Morning Song (2015)

Young’s work pictures the intangible and the ephemeral. Examining the natural world, she creates experiments an runs observations through specific controls as a way to synthesize a vast and overwhelming universe. The result is a poetic engagement that affords the viewer a new sense of reflection. She works primarily within photography, where the relationship of art to science is undeniable. The camera, a product of science, is imbued with a sense of objective power. However, even the earliest photographs revealed some of the medium’s great contradictions – the camera is accurate and untruthful at the same time. The oscillation between contradictory notions of truth and fiction, the peculiar rendering of time and duration, and the capture of the seen and the unseen interests Young. These dualistic aspects of photography constantly guide these current investigations of pseudo-science, perception, phenomena and the sublime.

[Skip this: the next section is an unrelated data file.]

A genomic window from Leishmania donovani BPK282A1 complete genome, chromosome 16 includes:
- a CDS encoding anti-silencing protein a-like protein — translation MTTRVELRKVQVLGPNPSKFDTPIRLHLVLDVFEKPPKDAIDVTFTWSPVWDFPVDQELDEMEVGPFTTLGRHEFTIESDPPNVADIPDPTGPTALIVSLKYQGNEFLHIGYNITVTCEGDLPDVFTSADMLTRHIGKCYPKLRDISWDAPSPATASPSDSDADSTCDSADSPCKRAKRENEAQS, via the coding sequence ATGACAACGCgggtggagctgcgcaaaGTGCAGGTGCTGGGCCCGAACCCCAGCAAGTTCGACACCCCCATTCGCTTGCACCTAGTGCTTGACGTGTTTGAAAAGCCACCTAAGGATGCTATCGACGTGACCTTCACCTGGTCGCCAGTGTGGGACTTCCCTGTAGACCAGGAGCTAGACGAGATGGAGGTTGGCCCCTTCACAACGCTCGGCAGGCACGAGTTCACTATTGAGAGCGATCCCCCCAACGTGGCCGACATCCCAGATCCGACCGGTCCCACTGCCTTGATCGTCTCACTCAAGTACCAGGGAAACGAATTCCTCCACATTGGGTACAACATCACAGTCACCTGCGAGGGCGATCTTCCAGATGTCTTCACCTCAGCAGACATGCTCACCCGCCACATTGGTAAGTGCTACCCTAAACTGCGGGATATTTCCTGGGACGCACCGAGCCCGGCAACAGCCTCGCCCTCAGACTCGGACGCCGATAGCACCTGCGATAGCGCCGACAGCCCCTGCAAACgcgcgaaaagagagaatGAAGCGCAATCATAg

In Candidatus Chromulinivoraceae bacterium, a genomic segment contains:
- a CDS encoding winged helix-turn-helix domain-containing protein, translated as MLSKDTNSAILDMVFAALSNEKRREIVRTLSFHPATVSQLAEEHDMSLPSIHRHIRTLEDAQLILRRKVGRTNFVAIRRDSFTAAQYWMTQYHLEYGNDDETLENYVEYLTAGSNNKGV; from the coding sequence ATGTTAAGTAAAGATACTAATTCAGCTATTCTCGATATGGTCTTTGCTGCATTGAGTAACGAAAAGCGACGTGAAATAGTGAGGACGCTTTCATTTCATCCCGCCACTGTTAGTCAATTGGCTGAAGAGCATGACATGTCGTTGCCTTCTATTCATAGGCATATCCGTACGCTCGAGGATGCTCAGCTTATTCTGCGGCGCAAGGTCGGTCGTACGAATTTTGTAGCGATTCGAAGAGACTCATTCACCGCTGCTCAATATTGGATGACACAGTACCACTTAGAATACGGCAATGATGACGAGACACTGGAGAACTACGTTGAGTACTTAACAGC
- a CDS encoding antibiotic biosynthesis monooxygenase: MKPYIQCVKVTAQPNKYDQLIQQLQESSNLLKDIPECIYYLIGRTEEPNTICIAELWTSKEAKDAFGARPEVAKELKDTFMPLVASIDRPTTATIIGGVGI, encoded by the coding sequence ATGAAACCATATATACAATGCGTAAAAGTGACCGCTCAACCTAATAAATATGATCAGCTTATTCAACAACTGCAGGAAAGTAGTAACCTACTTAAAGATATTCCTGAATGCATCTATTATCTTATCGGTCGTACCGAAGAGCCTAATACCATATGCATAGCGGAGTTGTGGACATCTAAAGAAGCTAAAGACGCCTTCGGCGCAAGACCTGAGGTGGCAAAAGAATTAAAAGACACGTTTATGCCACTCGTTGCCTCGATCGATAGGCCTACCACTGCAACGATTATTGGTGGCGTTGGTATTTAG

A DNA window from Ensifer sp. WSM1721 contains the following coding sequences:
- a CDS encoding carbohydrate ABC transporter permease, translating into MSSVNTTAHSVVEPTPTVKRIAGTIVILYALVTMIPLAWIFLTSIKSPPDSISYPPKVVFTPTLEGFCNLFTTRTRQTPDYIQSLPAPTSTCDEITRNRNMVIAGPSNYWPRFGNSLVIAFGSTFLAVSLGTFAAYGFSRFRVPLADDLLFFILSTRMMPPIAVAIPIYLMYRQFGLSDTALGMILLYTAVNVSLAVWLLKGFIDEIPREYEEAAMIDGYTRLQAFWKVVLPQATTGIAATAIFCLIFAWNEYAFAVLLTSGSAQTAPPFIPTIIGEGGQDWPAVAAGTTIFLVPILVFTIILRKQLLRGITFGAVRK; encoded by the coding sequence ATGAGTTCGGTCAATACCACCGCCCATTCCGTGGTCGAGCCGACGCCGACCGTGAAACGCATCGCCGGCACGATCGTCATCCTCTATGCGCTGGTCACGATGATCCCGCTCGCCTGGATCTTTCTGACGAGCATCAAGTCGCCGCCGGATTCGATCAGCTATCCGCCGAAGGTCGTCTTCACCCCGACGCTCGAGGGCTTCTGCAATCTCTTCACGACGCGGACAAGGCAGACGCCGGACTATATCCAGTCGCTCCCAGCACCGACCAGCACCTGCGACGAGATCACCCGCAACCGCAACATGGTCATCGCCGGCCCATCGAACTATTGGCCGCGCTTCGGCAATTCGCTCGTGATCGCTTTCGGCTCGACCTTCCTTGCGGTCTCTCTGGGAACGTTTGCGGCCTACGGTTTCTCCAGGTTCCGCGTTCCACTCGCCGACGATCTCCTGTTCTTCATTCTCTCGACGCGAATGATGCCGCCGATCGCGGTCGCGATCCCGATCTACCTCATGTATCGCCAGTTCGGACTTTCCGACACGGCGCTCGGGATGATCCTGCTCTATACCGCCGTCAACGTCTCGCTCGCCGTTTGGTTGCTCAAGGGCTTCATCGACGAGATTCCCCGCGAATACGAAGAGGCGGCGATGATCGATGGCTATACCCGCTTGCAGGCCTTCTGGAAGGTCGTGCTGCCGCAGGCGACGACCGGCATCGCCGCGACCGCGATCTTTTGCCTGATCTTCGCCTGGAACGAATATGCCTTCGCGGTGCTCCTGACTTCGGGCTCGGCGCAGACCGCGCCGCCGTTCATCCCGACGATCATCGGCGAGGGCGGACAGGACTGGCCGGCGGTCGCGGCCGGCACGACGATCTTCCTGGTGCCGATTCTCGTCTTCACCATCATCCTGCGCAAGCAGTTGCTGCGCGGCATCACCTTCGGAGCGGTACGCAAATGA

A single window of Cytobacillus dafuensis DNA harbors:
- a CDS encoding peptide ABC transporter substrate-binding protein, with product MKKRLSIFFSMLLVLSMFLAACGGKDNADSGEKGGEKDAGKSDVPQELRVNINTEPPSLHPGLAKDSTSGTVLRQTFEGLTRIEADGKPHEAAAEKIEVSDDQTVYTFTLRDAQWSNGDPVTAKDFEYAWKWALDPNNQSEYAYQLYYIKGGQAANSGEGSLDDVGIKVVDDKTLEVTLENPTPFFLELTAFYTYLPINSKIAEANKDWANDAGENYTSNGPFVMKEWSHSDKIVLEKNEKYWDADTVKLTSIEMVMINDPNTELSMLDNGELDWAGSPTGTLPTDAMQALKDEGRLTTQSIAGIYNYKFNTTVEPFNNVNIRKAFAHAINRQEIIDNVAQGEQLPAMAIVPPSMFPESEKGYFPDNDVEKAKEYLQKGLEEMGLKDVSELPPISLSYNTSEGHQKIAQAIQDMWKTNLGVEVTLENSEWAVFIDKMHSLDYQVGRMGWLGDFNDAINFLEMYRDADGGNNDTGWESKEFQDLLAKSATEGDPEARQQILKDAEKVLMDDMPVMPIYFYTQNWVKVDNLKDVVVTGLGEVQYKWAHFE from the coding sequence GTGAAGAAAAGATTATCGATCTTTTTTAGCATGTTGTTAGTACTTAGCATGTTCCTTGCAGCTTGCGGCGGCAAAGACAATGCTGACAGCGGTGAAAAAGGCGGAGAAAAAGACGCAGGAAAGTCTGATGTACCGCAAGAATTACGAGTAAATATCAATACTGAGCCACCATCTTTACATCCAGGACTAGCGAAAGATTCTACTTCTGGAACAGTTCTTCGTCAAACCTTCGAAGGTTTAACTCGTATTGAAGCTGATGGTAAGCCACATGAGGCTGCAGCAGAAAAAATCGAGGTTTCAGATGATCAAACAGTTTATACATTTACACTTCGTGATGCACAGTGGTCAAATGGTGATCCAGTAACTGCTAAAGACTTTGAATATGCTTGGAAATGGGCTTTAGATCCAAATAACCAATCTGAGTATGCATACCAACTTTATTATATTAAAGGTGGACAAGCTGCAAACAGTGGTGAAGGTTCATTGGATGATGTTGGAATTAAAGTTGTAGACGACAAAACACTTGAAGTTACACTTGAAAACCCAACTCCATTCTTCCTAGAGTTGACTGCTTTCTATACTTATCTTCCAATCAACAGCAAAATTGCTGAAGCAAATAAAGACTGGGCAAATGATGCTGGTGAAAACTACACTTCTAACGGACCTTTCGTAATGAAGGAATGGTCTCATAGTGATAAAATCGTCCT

View more of Young’s work here.

Emily Barnett is a painter, printmaker, collage and installation artist whose work has been exhibited in museums and galleries throughout New York and the United States, including the Parrish Art Museum, the Heckscher Museum and the Islip Art Museum. Barnett has received numerous awards and grants including from the National Academy of Design, Salmagundi Club, New York Foundation for the Arts, City of Seattle, and National Association of Women Artists. Her work is represented in public and private collections including the Jane Voorhees Zimmerli Art Museum, City of Seattle, West Publishing Company, Adelphi University, and Sienna College. She currently teaches at Parsons School of Design, The New School, where she teaches color theory, drawing and painting courses.